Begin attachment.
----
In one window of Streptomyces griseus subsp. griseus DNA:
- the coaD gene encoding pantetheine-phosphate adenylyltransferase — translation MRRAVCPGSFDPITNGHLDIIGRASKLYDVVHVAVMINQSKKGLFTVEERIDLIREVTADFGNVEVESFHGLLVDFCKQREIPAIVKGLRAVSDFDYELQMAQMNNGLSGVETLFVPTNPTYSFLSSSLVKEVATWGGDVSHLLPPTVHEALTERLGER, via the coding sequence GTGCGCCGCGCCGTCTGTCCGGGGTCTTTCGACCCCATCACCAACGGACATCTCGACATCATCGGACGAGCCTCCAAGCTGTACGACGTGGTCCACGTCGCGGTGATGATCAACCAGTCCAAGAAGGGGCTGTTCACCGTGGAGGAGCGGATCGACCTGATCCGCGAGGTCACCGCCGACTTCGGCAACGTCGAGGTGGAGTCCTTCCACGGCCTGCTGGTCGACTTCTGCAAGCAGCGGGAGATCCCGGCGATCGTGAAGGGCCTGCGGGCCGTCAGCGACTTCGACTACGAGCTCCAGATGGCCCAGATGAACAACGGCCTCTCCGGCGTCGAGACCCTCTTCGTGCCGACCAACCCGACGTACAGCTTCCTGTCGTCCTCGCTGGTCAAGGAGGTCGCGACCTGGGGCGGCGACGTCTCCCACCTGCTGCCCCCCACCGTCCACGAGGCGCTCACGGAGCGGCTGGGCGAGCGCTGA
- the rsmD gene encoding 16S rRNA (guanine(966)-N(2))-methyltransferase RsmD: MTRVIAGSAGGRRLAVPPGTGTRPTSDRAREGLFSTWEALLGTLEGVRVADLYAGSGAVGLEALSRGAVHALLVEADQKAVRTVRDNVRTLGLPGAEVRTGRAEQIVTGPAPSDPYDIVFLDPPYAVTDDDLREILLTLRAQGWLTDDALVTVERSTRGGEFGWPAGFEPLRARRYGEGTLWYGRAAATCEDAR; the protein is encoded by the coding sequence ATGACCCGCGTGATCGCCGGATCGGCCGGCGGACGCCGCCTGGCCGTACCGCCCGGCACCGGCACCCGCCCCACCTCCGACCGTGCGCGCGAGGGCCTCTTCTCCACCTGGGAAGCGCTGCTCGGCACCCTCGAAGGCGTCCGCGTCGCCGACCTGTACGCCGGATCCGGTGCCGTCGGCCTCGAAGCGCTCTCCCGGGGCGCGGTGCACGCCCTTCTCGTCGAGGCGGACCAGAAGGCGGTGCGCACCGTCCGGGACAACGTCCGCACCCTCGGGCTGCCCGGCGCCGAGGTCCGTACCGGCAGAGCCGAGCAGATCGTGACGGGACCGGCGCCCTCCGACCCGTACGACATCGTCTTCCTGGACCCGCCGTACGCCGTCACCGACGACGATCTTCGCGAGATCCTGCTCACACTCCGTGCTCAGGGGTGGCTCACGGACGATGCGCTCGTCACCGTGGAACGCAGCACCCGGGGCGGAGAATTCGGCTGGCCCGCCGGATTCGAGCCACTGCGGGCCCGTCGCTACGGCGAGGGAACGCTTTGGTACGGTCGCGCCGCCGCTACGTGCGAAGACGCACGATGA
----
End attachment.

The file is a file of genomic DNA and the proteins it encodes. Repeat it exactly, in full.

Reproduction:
In one window of Streptomyces griseus subsp. griseus DNA:
- the coaD gene encoding pantetheine-phosphate adenylyltransferase — translation MRRAVCPGSFDPITNGHLDIIGRASKLYDVVHVAVMINQSKKGLFTVEERIDLIREVTADFGNVEVESFHGLLVDFCKQREIPAIVKGLRAVSDFDYELQMAQMNNGLSGVETLFVPTNPTYSFLSSSLVKEVATWGGDVSHLLPPTVHEALTERLGER, via the coding sequence GTGCGCCGCGCCGTCTGTCCGGGGTCTTTCGACCCCATCACCAACGGACATCTCGACATCATCGGACGAGCCTCCAAGCTGTACGACGTGGTCCACGTCGCGGTGATGATCAACCAGTCCAAGAAGGGGCTGTTCACCGTGGAGGAGCGGATCGACCTGATCCGCGAGGTCACCGCCGACTTCGGCAACGTCGAGGTGGAGTCCTTCCACGGCCTGCTGGTCGACTTCTGCAAGCAGCGGGAGATCCCGGCGATCGTGAAGGGCCTGCGGGCCGTCAGCGACTTCGACTACGAGCTCCAGATGGCCCAGATGAACAACGGCCTCTCCGGCGTCGAGACCCTCTTCGTGCCGACCAACCCGACGTACAGCTTCCTGTCGTCCTCGCTGGTCAAGGAGGTCGCGACCTGGGGCGGCGACGTCTCCCACCTGCTGCCCCCCACCGTCCACGAGGCGCTCACGGAGCGGCTGGGCGAGCGCTGA
- the rsmD gene encoding 16S rRNA (guanine(966)-N(2))-methyltransferase RsmD: MTRVIAGSAGGRRLAVPPGTGTRPTSDRAREGLFSTWEALLGTLEGVRVADLYAGSGAVGLEALSRGAVHALLVEADQKAVRTVRDNVRTLGLPGAEVRTGRAEQIVTGPAPSDPYDIVFLDPPYAVTDDDLREILLTLRAQGWLTDDALVTVERSTRGGEFGWPAGFEPLRARRYGEGTLWYGRAAATCEDAR; the protein is encoded by the coding sequence ATGACCCGCGTGATCGCCGGATCGGCCGGCGGACGCCGCCTGGCCGTACCGCCCGGCACCGGCACCCGCCCCACCTCCGACCGTGCGCGCGAGGGCCTCTTCTCCACCTGGGAAGCGCTGCTCGGCACCCTCGAAGGCGTCCGCGTCGCCGACCTGTACGCCGGATCCGGTGCCGTCGGCCTCGAAGCGCTCTCCCGGGGCGCGGTGCACGCCCTTCTCGTCGAGGCGGACCAGAAGGCGGTGCGCACCGTCCGGGACAACGTCCGCACCCTCGGGCTGCCCGGCGCCGAGGTCCGTACCGGCAGAGCCGAGCAGATCGTGACGGGACCGGCGCCCTCCGACCCGTACGACATCGTCTTCCTGGACCCGCCGTACGCCGTCACCGACGACGATCTTCGCGAGATCCTGCTCACACTCCGTGCTCAGGGGTGGCTCACGGACGATGCGCTCGTCACCGTGGAACGCAGCACCCGGGGCGGAGAATTCGGCTGGCCCGCCGGATTCGAGCCACTGCGGGCCCGTCGCTACGGCGAGGGAACGCTTTGGTACGGTCGCGCCGCCGCTACGTGCGAAGACGCACGATGA